What does gluten-free truly mean, and should you eliminate gluten from your diet? A registered dietitian answer these questions and more!
It seems like everybody and their dog is avoiding gluten these days. (No really…have you seen the Blue Buffalo dog food commercials? I doubt your dog is allergic to gluten.) More and more restaurants have gluten free menus, and gluten free products are becoming the norm. Although I would argue they were the norm to begin with since most whole foods like fruits, vegetables, meat, dairy, and some grains are naturally gluten free. But despite the growing number of those on gluten free diets, the number of people with Celiac disease is roughly the same as it has been for decades, around 1-2% of the population (That’s not a lot!). So why is everybody shunning gluten, and what is the truth behind gluten-free (and gluten-containing, aka “normal”) diets?
Since gluten free diets can be expensive (and also make you look very high maintenance!), I’ve taken it upon myself to help you navigate this diet fad with advice backed by science, to help you decide for yourself if you need to be avoiding gluten. Here are the facts:
First, let’s talk about what gluten is. Gluten is a protein made up of glutenin and gliadin . It is found in mature wheat, rye, and barley. It is not unhealthy unless you have celiac disease (see below).
A true allergy to gluten is called celiac disease, and it only affects 1-2 % of the population. These people have an autoimmune disorder that requires a blood test and intestinal biopsies. When they ingest gluten, it destroys the villi of their intestines, causing GI symptoms like diarrhea and malabsorption of nutrients. It can lead to nutrient deficiencies and other symptoms such as anemia, fatigue, osteoporosis, and a skin rash called dermatits herpetiformis. People with celiac must avoid gluten at all costs and it is quite a pain in the booty!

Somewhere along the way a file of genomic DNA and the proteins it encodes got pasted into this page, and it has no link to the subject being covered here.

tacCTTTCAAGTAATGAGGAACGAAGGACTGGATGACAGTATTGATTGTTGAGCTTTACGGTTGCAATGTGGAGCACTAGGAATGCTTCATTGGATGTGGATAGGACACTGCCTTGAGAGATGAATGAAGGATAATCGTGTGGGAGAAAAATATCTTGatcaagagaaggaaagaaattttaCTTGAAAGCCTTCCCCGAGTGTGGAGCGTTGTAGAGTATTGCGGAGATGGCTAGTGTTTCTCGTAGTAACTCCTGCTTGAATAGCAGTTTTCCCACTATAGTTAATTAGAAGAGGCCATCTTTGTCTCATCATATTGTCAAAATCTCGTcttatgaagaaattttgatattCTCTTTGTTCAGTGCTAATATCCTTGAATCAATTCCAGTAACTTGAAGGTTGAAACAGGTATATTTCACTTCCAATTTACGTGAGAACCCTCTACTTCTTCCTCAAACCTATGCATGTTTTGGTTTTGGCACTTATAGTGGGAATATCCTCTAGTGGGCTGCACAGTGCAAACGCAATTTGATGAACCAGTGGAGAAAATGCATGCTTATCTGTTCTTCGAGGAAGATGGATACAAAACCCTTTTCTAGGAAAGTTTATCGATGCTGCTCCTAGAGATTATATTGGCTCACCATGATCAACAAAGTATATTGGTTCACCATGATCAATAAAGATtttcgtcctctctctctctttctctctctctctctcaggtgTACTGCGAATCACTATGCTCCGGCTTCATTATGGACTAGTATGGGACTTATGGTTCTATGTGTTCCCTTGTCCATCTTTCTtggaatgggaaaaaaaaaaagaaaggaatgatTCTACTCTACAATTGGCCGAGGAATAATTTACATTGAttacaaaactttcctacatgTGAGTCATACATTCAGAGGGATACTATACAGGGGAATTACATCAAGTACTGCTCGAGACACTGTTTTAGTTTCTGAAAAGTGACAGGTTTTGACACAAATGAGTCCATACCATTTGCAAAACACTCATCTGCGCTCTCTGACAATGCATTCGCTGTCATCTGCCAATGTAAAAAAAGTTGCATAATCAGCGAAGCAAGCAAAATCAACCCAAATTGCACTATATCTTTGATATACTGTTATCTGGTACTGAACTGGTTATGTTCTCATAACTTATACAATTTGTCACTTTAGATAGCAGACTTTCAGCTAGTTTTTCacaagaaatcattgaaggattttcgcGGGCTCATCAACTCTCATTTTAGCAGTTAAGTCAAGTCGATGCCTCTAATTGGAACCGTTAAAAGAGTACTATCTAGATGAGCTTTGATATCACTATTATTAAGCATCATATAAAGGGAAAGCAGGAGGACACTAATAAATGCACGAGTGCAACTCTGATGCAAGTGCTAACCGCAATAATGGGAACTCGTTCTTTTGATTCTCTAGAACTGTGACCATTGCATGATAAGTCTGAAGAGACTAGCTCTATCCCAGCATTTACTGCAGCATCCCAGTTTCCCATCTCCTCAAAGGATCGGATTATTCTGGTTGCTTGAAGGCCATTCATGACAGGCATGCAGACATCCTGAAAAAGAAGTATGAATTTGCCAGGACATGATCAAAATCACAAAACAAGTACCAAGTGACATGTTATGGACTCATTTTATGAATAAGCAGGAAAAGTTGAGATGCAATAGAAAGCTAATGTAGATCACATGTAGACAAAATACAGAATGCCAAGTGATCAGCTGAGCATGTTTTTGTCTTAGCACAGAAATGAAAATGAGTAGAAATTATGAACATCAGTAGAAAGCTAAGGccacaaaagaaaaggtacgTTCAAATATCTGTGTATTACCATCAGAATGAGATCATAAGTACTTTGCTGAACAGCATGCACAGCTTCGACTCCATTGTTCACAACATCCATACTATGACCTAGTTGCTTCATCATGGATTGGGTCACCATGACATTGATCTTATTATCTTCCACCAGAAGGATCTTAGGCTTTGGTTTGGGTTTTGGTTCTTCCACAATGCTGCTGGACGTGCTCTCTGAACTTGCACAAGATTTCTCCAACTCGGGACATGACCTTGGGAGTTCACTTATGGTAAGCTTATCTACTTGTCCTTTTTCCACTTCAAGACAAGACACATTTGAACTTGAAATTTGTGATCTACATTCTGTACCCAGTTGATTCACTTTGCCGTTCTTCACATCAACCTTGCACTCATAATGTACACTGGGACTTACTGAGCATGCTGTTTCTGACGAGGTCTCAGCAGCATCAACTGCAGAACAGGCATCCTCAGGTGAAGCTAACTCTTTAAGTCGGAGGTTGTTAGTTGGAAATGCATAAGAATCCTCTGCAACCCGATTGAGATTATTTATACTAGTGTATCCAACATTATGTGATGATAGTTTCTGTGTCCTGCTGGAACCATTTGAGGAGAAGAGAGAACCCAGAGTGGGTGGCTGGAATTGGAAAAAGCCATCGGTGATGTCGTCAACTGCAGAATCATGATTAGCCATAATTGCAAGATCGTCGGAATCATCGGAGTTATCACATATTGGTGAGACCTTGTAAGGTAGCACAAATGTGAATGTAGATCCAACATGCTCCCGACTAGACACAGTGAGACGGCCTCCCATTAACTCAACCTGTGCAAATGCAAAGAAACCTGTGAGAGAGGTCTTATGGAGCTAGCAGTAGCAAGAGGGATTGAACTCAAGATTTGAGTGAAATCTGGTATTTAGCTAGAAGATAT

“Gluten Sensitivity” may or may not be a thing. In 2012, researchers coined the term “non-celiac gluten sensitivity” to describe those who present with mild symptoms and claim to feel better when they eliminate gluten from the diet but do not have an autoimmune reaction or intestinal atrophy when consuming gluten containing foods. But the same researcher who thought he proved that gluten sensitivity was real came back last year and said well actually, it might not be real. He conducted another study in which he eliminated lots of foods (similar to a low FODMAP diet) and subjects still had the symptoms when gluten was removed as they had when eating gluten. It wasn’t until removing all foods that can sometimes cause irritation (think dairy, sugar alcohols, fructose) that symptoms began to improve. So basically, they don’t know which of the common irritating foods is the actual culprit. The jury is out on this one.
Removing gluten from you diet could do more harm than good. A gluten-free diet may be lacking fiber, B-vitamins, folate, and iron as many gluten-containing foods such as whole wheat breads and cereals are fortified with these nutrients while their GF counterparts are not. This could put you at risk for deficiency if you follow a gluten free diet (folate and iron are especially important if you are a female of child-bearing age). And a gluten free diet doesn’t equate to “healthy” or “weight loss.” A gluten free cookie is still a cookie, and it still contains sugar and fat. Maybe even more to make up for the stiff texture. A whole wheat piece of toast is much more healthy for you in terms of fat, calories and sugar than a gluten free muffin (which is probably very low in fiber). If you are trying to lose weight, a balanced approach that includes minimally processed whole grains (think rolled oats and brown rice) and real, whole foods like fruit, vegetables, and lean protein is best. Like I mentioned before, most whole foods don’t have gluten in them anyway.
Bottom line: If you don’t have celiac disease, it’s not practical to avoid gluten. You’ll be healthier in the long run, and your taste buds and waistline (and bank account!) will thank you for it. Of course if you do have celiac, always follow a strict gluten free diet! A registered dietitian can help you make changes to avoid gluten. And if you think you might have celiac, make an appointment with your doctor to get tested.